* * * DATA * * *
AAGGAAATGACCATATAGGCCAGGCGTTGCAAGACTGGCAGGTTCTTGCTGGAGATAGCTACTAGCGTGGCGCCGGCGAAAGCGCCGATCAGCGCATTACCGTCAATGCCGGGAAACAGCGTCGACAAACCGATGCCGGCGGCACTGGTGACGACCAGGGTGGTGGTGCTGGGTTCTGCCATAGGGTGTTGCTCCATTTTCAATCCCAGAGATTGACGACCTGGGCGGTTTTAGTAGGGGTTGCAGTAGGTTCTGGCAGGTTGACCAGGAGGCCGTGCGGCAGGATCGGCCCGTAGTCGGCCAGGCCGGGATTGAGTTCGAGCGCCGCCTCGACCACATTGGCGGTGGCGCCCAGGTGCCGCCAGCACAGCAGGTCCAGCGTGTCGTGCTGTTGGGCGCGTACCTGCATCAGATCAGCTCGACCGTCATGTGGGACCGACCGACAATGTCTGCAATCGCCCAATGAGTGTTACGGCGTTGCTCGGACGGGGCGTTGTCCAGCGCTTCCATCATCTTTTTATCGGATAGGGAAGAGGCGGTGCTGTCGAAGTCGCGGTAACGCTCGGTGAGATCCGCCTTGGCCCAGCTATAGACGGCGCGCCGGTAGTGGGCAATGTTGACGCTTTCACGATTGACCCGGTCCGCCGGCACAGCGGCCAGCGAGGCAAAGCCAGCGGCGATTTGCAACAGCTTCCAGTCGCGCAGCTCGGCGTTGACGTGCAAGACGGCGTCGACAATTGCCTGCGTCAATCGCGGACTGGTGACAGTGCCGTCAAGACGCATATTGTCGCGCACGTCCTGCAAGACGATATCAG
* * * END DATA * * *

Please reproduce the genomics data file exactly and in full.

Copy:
AAGGAAATGACCATATAGGCCAGGCGTTGCAAGACTGGCAGGTTCTTGCTGGAGATAGCTACTAGCGTGGCGCCGGCGAAAGCGCCGATCAGCGCATTACCGTCAATGCCGGGAAACAGCGTCGACAAACCGATGCCGGCGGCACTGGTGACGACCAGGGTGGTGGTGCTGGGTTCTGCCATAGGGTGTTGCTCCATTTTCAATCCCAGAGATTGACGACCTGGGCGGTTTTAGTAGGGGTTGCAGTAGGTTCTGGCAGGTTGACCAGGAGGCCGTGCGGCAGGATCGGCCCGTAGTCGGCCAGGCCGGGATTGAGTTCGAGCGCCGCCTCGACCACATTGGCGGTGGCGCCCAGGTGCCGCCAGCACAGCAGGTCCAGCGTGTCGTGCTGTTGGGCGCGTACCTGCATCAGATCAGCTCGACCGTCATGTGGGACCGACCGACAATGTCTGCAATCGCCCAATGAGTGTTACGGCGTTGCTCGGACGGGGCGTTGTCCAGCGCTTCCATCATCTTTTTATCGGATAGGGAAGAGGCGGTGCTGTCGAAGTCGCGGTAACGCTCGGTGAGATCCGCCTTGGCCCAGCTATAGACGGCGCGCCGGTAGTGGGCAATGTTGACGCTTTCACGATTGACCCGGTCCGCCGGCACAGCGGCCAGCGAGGCAAAGCCAGCGGCGATTTGCAACAGCTTCCAGTCGCGCAGCTCGGCGTTGACGTGCAAGACGGCGTCGACAATTGCCTGCGTCAATCGCGGACTGGTGACAGTGCCGTCAAGACGCATATTGTCGCGCACGTCCTGCAAGACGATATCAG